Japanese Reiki

Meeting Tadao Yamaguchi

by Valerie Lowe - April 2005

Back in 2005 I was fortunate enough to meet Tado Yamaguchi who was speaking in Canterbury where he was promoting his book: The Hayashi Reiki Manual.

Whilst two student Reiki-teachers gave Reiki to a volunteer from those present on the evening, Tadao gave us an account of his life and experience of Reiki.

Although Reiki was not widely used in Japan at the time of young Tadao growing-up, his family appeared to have used it throughout as a real alternative to conventional medicine.

His mother, Chiyoko, had gained an interest in Reiki during early childhood when Reiki was used to treat all her family's health problems. When old enough she trained with Hayashi-Sensei who was a medical doctor, who had in turn, been one of Mikao Usui's original Reiki students.

The young Tadao was apparently a weak child who did not remember a time when Reiki had not been used to treat his ills. Fortunately the Reiki appears to have worked well, for inspite of the fact that his home had no first aid box and no creams, lotions or disinfectant, and the children had no vaccinations, he has grown up into a heathy man who spends much time travelling, both at home and abroad, spreading the word on Reiki.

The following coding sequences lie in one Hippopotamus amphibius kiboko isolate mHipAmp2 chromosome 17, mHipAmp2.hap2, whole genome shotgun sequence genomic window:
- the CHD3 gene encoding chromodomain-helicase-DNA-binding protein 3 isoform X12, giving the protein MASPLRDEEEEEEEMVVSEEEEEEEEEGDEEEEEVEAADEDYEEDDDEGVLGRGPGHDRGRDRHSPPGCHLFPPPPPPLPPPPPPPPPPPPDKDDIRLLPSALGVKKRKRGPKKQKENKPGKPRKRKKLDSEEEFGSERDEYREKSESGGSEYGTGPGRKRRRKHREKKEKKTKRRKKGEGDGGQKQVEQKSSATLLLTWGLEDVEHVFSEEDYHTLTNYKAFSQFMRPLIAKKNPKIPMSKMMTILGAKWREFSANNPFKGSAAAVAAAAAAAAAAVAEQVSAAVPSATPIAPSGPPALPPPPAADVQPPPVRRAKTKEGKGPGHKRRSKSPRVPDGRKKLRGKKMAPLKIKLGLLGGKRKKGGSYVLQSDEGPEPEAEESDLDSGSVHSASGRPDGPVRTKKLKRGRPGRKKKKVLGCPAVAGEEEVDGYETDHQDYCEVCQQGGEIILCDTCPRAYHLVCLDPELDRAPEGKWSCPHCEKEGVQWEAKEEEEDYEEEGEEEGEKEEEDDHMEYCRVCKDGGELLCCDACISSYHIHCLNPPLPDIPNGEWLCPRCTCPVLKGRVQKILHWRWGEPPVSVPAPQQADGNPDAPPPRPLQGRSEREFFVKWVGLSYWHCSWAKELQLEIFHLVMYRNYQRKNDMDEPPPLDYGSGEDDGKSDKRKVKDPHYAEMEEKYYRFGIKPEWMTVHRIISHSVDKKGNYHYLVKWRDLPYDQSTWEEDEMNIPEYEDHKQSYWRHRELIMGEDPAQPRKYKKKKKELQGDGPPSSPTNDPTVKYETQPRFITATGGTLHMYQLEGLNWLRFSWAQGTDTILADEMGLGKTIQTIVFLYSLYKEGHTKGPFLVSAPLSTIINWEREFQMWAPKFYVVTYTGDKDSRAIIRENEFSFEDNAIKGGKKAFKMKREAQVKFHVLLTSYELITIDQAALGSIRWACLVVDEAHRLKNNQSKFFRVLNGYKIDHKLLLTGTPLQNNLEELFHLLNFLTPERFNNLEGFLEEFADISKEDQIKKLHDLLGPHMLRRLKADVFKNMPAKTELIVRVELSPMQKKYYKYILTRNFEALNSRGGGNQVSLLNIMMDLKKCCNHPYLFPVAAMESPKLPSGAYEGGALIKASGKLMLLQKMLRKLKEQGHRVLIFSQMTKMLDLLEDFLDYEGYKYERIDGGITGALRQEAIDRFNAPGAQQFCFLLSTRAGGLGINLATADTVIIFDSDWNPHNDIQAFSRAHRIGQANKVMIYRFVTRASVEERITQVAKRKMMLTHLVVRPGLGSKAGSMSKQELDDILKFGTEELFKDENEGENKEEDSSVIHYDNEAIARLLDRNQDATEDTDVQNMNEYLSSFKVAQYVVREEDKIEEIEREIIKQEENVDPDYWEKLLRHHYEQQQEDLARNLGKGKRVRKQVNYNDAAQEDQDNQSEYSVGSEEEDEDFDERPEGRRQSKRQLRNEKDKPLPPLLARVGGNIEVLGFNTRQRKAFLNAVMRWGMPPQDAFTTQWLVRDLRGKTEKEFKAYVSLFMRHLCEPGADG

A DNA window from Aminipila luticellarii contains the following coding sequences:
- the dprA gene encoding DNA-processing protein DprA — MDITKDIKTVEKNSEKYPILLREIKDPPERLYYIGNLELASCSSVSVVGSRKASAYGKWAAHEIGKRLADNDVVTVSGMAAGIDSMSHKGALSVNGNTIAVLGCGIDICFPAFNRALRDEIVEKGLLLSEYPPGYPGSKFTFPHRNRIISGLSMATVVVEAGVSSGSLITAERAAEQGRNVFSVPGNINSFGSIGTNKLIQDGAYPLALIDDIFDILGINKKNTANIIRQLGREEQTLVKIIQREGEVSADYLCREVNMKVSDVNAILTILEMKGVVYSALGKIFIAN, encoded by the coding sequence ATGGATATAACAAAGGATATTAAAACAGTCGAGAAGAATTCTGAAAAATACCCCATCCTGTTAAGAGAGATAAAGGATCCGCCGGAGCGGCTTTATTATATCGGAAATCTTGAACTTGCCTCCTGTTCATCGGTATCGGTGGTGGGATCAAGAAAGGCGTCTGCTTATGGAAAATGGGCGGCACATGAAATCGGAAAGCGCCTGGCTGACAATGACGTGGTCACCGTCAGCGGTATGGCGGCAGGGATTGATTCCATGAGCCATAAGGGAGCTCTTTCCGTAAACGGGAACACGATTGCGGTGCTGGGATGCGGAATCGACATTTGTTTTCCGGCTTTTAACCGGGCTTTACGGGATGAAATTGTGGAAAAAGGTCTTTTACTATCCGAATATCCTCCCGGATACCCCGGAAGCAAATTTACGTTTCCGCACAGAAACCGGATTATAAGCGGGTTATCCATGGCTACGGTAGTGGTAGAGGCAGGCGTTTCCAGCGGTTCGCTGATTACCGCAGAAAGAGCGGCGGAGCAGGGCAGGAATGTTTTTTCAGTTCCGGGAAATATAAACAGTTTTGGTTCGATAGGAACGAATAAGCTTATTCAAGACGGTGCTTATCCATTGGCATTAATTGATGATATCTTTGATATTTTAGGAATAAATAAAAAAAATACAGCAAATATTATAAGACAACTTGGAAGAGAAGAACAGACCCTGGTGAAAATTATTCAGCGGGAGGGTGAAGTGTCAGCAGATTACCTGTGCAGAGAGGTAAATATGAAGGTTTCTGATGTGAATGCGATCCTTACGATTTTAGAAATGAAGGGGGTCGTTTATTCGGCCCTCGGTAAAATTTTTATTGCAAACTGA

Only in the 1990's was Tadao Yamaguchi pleasantly surprised to discover that Reiki was widely used in the West and he was interested to see the differences between his original teachings in Japan and those taught abroad that have mainly come from Mrs Takata, who introduced Reiki to America after the 2nd World War. Mrs Takata had also trained with Dr Hayashi, but her method's were changed somewhat as they filtered through the western world.

Western therapies teach us never to 'diagnose' but Mr Yamaguchi's method uses a practice called Byosen - a method of scanning the body to detect 'dis-ease' in parts of the body. Since diagnosing is forbidden in many countries unless you are a medical practitioner, this method of detection was perhaps deleted by Mrs Takata when she began teaching in the west.

Byosen is an important part of Japanese Reiki and where an imbalance is found, the hands of the practitioner will be held in this area for as long as necessary to try and clear it.

Someone in the room asked if Reiki was safe for a mother giving birth and the answer was 'Yes' it is fine.

I was interested to know if Tadao Yamaguchi believed there were any contra-indications to treating someone - for example: a patient with a 'pace-maker' or someone suffering from 'epilepsy'. In answer to my question Mr Yamaguchi replied that Reiki is 'Universal Energy' and can do no harm - it can only do good.

After some further discussion the 'patient' on the couch was 'brought back' and asked how she felt. This lady told us that she had suffered with shoulder, knee and stomach problems and found that the Reiki healers went straight to these points, and although she had felt a little pain in some of the areas it soon disappeared and she now felt very well.

The evening finished and I was lucky enough to get Mr Yamaguchi to sign my copy of his Hayashi Reiki Training Manual, written in conjunction with Frank Arjava Petter from information passed on by Dr Chujiro Hayashi (one of the last students of Reiki founder Mikao Usui).

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